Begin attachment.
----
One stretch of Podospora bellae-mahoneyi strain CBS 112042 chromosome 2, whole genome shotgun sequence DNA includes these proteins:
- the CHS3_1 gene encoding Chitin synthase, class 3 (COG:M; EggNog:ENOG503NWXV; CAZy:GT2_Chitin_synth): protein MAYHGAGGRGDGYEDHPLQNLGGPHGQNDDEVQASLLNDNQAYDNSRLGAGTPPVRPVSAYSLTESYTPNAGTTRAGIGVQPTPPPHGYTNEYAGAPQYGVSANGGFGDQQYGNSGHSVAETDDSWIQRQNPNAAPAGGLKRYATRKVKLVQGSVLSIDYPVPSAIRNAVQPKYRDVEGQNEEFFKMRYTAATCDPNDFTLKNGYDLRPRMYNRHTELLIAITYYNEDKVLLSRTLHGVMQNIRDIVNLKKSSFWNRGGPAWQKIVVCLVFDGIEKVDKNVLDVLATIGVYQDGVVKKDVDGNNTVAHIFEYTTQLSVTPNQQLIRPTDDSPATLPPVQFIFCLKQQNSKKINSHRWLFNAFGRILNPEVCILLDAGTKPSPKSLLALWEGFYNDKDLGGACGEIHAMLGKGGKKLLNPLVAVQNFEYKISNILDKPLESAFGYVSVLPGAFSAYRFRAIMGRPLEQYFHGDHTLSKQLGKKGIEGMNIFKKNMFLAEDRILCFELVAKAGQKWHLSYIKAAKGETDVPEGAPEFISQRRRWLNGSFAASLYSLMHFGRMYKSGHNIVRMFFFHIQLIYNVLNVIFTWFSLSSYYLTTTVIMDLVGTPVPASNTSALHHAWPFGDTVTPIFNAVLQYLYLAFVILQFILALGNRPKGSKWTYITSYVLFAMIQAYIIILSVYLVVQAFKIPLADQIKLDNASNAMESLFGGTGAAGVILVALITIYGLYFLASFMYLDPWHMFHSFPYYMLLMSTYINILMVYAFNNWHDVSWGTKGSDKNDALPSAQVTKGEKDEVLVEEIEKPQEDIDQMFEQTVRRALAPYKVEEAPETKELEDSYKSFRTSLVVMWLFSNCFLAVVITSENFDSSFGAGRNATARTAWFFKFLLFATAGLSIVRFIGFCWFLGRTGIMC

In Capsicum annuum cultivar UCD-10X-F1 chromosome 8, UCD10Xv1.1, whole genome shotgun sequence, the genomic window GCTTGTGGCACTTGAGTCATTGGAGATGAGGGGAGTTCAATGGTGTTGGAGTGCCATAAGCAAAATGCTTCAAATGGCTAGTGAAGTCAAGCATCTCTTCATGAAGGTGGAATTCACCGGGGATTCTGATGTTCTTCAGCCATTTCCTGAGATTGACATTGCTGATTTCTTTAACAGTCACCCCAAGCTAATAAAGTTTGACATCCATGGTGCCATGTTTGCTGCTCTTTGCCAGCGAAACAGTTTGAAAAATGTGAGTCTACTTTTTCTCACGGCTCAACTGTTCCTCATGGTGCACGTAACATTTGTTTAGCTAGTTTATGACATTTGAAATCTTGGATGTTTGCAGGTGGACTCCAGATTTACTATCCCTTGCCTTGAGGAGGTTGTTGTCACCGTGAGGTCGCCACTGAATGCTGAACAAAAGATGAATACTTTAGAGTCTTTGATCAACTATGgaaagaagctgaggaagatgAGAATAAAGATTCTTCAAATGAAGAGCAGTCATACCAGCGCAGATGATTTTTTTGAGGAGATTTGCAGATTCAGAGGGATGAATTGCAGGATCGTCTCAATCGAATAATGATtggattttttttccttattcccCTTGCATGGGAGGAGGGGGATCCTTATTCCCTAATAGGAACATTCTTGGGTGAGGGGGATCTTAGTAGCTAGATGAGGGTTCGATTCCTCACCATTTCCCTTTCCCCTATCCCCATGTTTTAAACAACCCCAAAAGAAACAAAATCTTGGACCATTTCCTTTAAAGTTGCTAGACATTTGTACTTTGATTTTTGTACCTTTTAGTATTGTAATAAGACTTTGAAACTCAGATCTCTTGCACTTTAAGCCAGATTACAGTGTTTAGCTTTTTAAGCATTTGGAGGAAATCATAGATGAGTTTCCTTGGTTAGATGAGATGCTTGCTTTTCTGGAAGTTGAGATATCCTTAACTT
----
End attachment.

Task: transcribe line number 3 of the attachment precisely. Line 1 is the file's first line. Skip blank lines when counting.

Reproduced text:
In Capsicum annuum cultivar UCD-10X-F1 chromosome 8, UCD10Xv1.1, whole genome shotgun sequence, the genomic window GCTTGTGGCACTTGAGTCATTGGAGATGAGGGGAGTTCAATGGTGTTGGAGTGCCATAAGCAAAATGCTTCAAATGGCTAGTGAAGTCAAGCATCTCTTCATGAAGGTGGAATTCACCGGGGATTCTGATGTTCTTCAGCCATTTCCTGAGATTGACATTGCTGATTTCTTTAACAGTCACCCCAAGCTAATAAAGTTTGACATCCATGGTGCCATGTTTGCTGCTCTTTGCCAGCGAAACAGTTTGAAAAATGTGAGTCTACTTTTTCTCACGGCTCAACTGTTCCTCATGGTGCACGTAACATTTGTTTAGCTAGTTTATGACATTTGAAATCTTGGATGTTTGCAGGTGGACTCCAGATTTACTATCCCTTGCCTTGAGGAGGTTGTTGTCACCGTGAGGTCGCCACTGAATGCTGAACAAAAGATGAATACTTTAGAGTCTTTGATCAACTATGgaaagaagctgaggaagatgAGAATAAAGATTCTTCAAATGAAGAGCAGTCATACCAGCGCAGATGATTTTTTTGAGGAGATTTGCAGATTCAGAGGGATGAATTGCAGGATCGTCTCAATCGAATAATGATtggattttttttccttattcccCTTGCATGGGAGGAGGGGGATCCTTATTCCCTAATAGGAACATTCTTGGGTGAGGGGGATCTTAGTAGCTAGATGAGGGTTCGATTCCTCACCATTTCCCTTTCCCCTATCCCCATGTTTTAAACAACCCCAAAAGAAACAAAATCTTGGACCATTTCCTTTAAAGTTGCTAGACATTTGTACTTTGATTTTTGTACCTTTTAGTATTGTAATAAGACTTTGAAACTCAGATCTCTTGCACTTTAAGCCAGATTACAGTGTTTAGCTTTTTAAGCATTTGGAGGAAATCATAGATGAGTTTCCTTGGTTAGATGAGATGCTTGCTTTTCTGGAAGTTGAGATATCCTTAACTT